If We Don't Know, We Can Learn
OpEd by Marie Burge
Whether we say yes or no, let’s do it with the best knowledge we can acquire.
If We Don’t Know, We Can Learn
The Right to Know – The Opportunity to Know
By Marie Burge
We are responding to a shocking statement by the members of the group promoting a NO vote in the upcoming referendum on Electoral Reform. They have said “if you don’t know, vote no”. It is a clear invitation to people to vote against Mixed Member Proportional (MMP) without knowing what they are voting against. Worse than that, the No group implies that Islanders may not be smart enough to understand MMP. Various forms of MMP have been in use for many decades in numbers of jurisdictions around the world. People elsewhere seem to know their chosen voting system.
Members of Cooper Institute, in our 35 years involved in community education programs, know from experience that PEI has a population of very bright and very wise people. There is no lack either of knowledge or the capacity to learn. Islanders are exceptionally well versed in politics. We are also quick to see political shenanigans for what they are.
We believe that when people are making choices, whether these are personal, family-related, economic or political, they have “the right to know”. They have the right to know what the choices are. They have the right to know the advantages and disadvantages of the choices. They have the right to discover and know- for themselves- the consequences of their choice. They have the right to learn in a respectful environment. They have the right not to have “believers” talk down to them. They have the right not to be coerced, persuaded, or worse, bullied.
An important aspect of the “right to know” is opportunity. Some people in PEI believe that if people don’t show up for “information” sessions, that is a sign that they don’t care. First of all, we know that knowledge and information are not the same. We all know lots of people who are brimming over with information and who are very adept at trivia games. Treating people to information does not help them to know what’s behind a proposal, who pays, who profits, and the consequences for the lives of everyday people. People get the best knowledge when they are in an atmosphere which respects the knowledge they already have and which does the sharing of knowledge in which everyone is both teacher and learner. Experts displaying their advanced knowledge and experience have the negative effect of closing people down.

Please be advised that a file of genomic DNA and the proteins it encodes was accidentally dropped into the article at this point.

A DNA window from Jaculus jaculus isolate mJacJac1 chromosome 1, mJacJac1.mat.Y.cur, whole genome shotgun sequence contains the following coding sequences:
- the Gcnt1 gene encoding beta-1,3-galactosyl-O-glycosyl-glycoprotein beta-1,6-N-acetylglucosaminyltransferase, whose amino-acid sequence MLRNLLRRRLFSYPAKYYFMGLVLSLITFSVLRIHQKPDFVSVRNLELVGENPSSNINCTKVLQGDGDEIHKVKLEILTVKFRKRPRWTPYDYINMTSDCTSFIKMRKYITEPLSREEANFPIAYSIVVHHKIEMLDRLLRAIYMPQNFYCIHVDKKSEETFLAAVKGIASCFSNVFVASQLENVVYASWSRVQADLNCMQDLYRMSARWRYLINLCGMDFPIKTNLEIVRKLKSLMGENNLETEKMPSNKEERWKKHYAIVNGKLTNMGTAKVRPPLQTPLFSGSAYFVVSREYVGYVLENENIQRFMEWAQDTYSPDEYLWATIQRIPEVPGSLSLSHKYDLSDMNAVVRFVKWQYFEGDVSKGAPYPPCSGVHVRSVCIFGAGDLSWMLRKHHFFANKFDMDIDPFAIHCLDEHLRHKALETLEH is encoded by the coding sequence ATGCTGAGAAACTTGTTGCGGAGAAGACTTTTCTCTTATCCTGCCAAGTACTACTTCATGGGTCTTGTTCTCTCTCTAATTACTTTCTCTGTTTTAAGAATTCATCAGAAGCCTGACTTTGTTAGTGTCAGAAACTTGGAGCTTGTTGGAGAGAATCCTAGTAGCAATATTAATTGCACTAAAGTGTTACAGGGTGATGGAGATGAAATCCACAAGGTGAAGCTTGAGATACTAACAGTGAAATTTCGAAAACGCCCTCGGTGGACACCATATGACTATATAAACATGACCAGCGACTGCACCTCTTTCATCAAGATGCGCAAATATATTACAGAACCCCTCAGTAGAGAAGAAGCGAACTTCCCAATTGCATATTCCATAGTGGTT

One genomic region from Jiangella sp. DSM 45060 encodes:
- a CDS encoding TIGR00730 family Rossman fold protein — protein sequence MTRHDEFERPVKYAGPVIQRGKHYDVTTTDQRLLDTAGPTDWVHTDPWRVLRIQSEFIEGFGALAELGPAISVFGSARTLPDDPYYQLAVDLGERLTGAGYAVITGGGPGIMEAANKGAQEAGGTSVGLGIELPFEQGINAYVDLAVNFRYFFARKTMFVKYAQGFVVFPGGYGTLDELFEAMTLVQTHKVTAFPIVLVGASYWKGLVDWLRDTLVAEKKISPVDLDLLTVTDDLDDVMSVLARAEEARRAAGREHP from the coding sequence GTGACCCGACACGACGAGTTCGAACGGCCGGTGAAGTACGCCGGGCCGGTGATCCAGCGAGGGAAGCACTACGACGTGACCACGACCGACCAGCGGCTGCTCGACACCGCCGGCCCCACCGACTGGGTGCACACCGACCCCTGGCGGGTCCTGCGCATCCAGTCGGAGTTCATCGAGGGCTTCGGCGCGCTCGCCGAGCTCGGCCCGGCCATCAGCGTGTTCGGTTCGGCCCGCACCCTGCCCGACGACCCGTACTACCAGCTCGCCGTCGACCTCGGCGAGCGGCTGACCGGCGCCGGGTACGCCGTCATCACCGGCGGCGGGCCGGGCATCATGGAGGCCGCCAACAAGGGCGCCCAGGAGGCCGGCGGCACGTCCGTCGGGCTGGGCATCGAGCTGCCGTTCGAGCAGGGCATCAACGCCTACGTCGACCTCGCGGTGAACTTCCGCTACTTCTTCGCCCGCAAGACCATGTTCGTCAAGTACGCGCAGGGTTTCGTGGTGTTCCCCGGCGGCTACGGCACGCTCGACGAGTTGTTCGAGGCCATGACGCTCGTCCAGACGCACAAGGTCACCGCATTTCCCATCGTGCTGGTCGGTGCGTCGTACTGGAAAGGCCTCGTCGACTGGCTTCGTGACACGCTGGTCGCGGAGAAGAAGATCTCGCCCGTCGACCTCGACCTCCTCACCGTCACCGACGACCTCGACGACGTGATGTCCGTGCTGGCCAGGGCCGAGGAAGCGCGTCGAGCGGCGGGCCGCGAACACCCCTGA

Another aspect of opportunity is impediment to access. In PEI, almost 40% of residents are living from cheque to cheque. Many seasonal workers, whose EI has run out, don’t even have a cheque coming in. Getting educated on a given matter, no matter how important, is the last thing on their minds. This is not apathy. This is needing to focus on the necessities of life.
The majority of Islanders may not even know there is a referendum coming up with the next election, which could change the political landscape of PEI.
Cooper Institute, with many others in the community, also believes that we all have a civic duty to know as much as possible about the important issues which touch our lives. Choosing a system of electing representatives to the Legislature, though perhaps not our most earth-shaking decision, is important. We all have a responsibility to find out as much as we can about the two choices being offered in the up-coming referendum. If we say “Yes” to MMP we bring in a new system or we can say “no” to MMP and stay with the First Past the Post, the current system.
Whether we say yes or no, let’s do it with the best knowledge we can acquire. We say that by the time of the referendum vote: if for some reason you don’t know, then don’t vote on the referendum question.